To be included in this listing, Google needs to ascertain where a blog writer is located so that they can decide whether they should appear in these results or not. This they have generally done either using the country suffix on the domain so for UK results, .uk as in .co.uk or .org.uk – or where the IP of the host server indicates they are based. Result – if you are a UK blogger with a.com domain and host it in the US then there is no way of Google to know that you are UK based and so you are excluded in a uk only search.

    With me so far? Good. (Oh and by the way, this is the same for all other countries, US expected)

    However, rather than suddenly reach for the UK Hosting Directory, Google it seems has now offered a solution to ensure inclusion, by allowing us to associate our sites (and blogs) to a particular country, no matter what domain name or hosting we have.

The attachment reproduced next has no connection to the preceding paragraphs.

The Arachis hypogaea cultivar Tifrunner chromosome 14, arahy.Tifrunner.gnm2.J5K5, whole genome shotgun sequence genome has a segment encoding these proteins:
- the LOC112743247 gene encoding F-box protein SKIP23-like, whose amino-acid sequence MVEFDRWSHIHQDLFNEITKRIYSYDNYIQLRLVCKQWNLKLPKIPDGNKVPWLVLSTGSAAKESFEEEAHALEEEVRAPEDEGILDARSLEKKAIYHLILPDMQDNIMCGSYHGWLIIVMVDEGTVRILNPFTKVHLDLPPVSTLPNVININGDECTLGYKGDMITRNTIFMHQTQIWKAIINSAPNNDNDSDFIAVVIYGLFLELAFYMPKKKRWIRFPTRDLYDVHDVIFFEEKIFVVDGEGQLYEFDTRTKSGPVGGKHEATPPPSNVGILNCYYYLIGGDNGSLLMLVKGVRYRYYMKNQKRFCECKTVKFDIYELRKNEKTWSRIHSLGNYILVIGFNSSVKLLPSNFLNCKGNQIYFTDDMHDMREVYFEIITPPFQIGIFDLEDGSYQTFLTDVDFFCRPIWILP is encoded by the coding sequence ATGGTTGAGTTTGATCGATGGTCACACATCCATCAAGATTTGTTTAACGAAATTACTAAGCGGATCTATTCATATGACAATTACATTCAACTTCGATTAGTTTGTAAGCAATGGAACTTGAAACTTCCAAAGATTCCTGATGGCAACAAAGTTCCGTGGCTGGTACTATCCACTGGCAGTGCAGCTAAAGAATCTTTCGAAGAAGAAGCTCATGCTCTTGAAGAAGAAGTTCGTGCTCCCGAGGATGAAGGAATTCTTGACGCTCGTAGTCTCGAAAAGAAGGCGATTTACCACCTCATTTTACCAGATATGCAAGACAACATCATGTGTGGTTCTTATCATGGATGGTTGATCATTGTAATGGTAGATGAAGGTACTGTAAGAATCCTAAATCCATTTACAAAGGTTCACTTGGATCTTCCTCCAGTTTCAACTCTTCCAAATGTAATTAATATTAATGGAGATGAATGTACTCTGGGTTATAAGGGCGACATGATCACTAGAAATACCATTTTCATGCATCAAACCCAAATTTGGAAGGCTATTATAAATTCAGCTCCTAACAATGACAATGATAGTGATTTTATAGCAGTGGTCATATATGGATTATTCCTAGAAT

As outlined in Better Geographic choices for webmasters:

    Starting today Google Webmaster Tools helps you better control the country association of your content on a per-domain, per-subdomain, or per-directory level. The information you give us will help us determine how your site appears in our country-specific search results …

    So, pop along to Google Webmaster Tools and get yourself associated with the country you are targetting – you can only do so with one at the moment so don’t try to be greedy, but it’s probably worthwhile and certainly if you are not appearing where you would like in your country specific results.

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    EU Directive hits floggersLast year, there was lots of talk about fake blogs (aka flogs) and one or two notables (Walmarting across America and All I want for Xmas is a PSP particularly come to mind) which rose up above the flog mediocrity to be truly awful. There were also some high profile companies amongst them and both they and the marketing companies which initiated them on their behalf were roundly berated by the blogosphere as a whole, and the blogs (or should I say flogs) quickly closed down and withdrawn.